The United States would do well to follow New Zealand’s example of fully compensating organ donors for lost wages, and even go further towards full legalization of organ markets. As economist Alex Tabarrok points out, doing so might save thousands of lives every year, and save even more people from having to spend long periods of on kidney dialysis (a debilitating treatment that greatly impairs normal life, and is very costly to boot). Current US policies allow “reasonable” compensation for some expenses, including lost wages. But usually compensation for lost wages is only from recipients themselves and only after the fact rather than in advance).
In the past, I have outlined the case for legalizing organ markets in greater detail, and addressed a variety of objections, such as claims that organ markets would unjustly “exploit” the poor, and arguments that they would lead to dangerous “commodification” of the body and ethical corruption. Most recently, I have commented on a letter defending bone marrow markets signed by a cross-ideological group of leading ethicists.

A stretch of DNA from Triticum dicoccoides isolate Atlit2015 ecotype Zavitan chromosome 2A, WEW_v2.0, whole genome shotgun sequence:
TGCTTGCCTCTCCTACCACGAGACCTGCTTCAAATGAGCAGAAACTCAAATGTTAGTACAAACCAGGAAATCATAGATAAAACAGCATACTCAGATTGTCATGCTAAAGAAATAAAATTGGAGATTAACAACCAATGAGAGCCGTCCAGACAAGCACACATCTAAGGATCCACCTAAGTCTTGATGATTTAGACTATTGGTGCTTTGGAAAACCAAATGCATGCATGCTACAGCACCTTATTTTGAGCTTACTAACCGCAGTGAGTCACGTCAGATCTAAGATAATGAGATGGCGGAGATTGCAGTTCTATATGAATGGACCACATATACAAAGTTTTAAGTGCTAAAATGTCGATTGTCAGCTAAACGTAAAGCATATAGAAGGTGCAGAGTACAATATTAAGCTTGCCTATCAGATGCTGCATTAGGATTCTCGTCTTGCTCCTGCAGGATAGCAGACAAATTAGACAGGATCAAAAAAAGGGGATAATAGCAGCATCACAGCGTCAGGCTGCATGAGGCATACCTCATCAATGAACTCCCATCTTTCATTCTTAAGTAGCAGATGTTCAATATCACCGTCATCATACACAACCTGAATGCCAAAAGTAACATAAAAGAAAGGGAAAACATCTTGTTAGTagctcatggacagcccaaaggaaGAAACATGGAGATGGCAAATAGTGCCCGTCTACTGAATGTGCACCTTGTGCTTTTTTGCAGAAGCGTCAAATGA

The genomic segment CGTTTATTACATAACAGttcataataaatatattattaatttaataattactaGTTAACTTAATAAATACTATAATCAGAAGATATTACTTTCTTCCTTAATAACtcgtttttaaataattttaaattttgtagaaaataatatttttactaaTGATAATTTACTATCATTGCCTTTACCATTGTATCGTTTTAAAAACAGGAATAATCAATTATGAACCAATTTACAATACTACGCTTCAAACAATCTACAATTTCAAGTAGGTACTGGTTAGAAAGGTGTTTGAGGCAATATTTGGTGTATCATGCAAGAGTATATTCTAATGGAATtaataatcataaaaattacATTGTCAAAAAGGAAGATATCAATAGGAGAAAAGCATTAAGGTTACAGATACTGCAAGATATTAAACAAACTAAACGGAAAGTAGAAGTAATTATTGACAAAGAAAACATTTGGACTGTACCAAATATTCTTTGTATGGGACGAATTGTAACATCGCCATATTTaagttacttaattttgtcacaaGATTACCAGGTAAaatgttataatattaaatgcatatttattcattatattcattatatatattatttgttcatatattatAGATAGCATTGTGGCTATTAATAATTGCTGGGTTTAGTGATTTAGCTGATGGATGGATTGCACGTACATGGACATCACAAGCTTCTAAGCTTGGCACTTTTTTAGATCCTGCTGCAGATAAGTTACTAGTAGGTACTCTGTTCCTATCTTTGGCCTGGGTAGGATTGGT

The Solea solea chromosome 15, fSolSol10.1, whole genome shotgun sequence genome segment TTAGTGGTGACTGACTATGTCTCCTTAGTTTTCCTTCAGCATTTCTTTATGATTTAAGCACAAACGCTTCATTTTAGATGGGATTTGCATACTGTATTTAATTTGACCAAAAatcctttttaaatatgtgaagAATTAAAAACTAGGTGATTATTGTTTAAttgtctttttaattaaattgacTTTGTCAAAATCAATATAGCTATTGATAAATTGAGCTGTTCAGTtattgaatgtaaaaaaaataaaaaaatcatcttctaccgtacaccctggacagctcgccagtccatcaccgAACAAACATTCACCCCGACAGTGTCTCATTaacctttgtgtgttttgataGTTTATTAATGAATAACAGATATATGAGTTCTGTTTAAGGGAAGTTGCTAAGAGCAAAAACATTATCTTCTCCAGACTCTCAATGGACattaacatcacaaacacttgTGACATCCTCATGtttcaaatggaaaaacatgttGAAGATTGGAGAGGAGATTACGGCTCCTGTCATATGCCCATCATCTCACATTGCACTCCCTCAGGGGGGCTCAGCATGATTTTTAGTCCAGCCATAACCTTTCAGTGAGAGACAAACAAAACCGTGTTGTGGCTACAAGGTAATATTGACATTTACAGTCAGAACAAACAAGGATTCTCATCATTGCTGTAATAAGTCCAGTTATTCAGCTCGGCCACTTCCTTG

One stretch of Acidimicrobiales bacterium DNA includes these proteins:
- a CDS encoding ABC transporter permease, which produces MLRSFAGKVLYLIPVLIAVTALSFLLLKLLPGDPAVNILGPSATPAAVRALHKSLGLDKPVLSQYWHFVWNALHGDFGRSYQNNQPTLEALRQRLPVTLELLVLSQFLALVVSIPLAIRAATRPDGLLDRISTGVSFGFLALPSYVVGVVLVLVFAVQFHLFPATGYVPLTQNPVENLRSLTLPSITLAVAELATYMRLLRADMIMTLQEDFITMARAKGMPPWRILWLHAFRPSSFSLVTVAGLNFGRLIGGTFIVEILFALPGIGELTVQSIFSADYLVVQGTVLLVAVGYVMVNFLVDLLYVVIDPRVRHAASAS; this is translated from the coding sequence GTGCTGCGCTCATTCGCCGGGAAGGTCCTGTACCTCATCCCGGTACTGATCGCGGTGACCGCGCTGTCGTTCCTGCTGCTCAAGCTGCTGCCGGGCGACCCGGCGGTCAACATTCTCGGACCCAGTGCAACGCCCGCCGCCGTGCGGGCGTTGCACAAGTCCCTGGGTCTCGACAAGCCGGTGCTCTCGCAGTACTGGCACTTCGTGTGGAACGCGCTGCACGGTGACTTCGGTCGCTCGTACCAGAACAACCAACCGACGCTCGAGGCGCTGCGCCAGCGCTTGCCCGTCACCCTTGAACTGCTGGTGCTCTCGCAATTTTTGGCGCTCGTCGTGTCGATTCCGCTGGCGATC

While people can reasonably disagree about how organ markets should be structured and the extent to which they need to be regulated, there is a very strong case for legalizing them in order to save the lives of thousands of innocent people who are otherwise doomed to an early (and often painful) death, and tens of thousands more who must otherwise undergo years of needless suffering. Ultimately, the question is not whether there are objections to organ markets, but whether any of them are weighty enough to justify the infliction of so much death and misery.
UPDATE: I have made some revisions to this post to clarify the current state of US law.
UPDATE #2: The original version of this post incorrectly indicated that US law forbids most compensation for lost wages incurred by organ donors. It in fact allows “reasonable” compensation for such wages, though public and private insurance policies rarely if ever provide it. I apologize for the error, which has now been corrected.